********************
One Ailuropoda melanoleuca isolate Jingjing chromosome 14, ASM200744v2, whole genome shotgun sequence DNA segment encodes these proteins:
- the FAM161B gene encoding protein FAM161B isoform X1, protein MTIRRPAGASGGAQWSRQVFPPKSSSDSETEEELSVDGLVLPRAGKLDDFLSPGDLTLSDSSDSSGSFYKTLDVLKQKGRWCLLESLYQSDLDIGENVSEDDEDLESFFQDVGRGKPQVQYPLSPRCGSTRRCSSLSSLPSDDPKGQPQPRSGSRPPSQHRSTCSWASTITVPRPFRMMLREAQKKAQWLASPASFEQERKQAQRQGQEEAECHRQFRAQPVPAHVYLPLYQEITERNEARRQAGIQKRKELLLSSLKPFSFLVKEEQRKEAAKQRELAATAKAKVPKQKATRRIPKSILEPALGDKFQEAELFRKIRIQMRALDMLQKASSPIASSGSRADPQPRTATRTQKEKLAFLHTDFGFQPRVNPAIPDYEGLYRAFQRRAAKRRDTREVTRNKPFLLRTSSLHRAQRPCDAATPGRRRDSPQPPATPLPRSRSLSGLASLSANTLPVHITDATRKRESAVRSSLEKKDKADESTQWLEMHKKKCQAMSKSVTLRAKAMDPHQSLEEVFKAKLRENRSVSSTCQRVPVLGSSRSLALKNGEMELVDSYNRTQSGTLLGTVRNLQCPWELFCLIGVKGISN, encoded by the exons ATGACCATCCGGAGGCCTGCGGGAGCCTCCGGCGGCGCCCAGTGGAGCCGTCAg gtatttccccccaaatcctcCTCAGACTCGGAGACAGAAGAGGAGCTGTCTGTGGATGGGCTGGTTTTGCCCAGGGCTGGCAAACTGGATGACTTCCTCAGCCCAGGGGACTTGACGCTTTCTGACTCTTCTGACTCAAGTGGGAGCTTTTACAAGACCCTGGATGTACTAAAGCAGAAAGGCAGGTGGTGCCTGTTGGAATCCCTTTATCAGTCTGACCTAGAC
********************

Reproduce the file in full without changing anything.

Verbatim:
One Ailuropoda melanoleuca isolate Jingjing chromosome 14, ASM200744v2, whole genome shotgun sequence DNA segment encodes these proteins:
- the FAM161B gene encoding protein FAM161B isoform X1, protein MTIRRPAGASGGAQWSRQVFPPKSSSDSETEEELSVDGLVLPRAGKLDDFLSPGDLTLSDSSDSSGSFYKTLDVLKQKGRWCLLESLYQSDLDIGENVSEDDEDLESFFQDVGRGKPQVQYPLSPRCGSTRRCSSLSSLPSDDPKGQPQPRSGSRPPSQHRSTCSWASTITVPRPFRMMLREAQKKAQWLASPASFEQERKQAQRQGQEEAECHRQFRAQPVPAHVYLPLYQEITERNEARRQAGIQKRKELLLSSLKPFSFLVKEEQRKEAAKQRELAATAKAKVPKQKATRRIPKSILEPALGDKFQEAELFRKIRIQMRALDMLQKASSPIASSGSRADPQPRTATRTQKEKLAFLHTDFGFQPRVNPAIPDYEGLYRAFQRRAAKRRDTREVTRNKPFLLRTSSLHRAQRPCDAATPGRRRDSPQPPATPLPRSRSLSGLASLSANTLPVHITDATRKRESAVRSSLEKKDKADESTQWLEMHKKKCQAMSKSVTLRAKAMDPHQSLEEVFKAKLRENRSVSSTCQRVPVLGSSRSLALKNGEMELVDSYNRTQSGTLLGTVRNLQCPWELFCLIGVKGISN, encoded by the exons ATGACCATCCGGAGGCCTGCGGGAGCCTCCGGCGGCGCCCAGTGGAGCCGTCAg gtatttccccccaaatcctcCTCAGACTCGGAGACAGAAGAGGAGCTGTCTGTGGATGGGCTGGTTTTGCCCAGGGCTGGCAAACTGGATGACTTCCTCAGCCCAGGGGACTTGACGCTTTCTGACTCTTCTGACTCAAGTGGGAGCTTTTACAAGACCCTGGATGTACTAAAGCAGAAAGGCAGGTGGTGCCTGTTGGAATCCCTTTATCAGTCTGACCTAGAC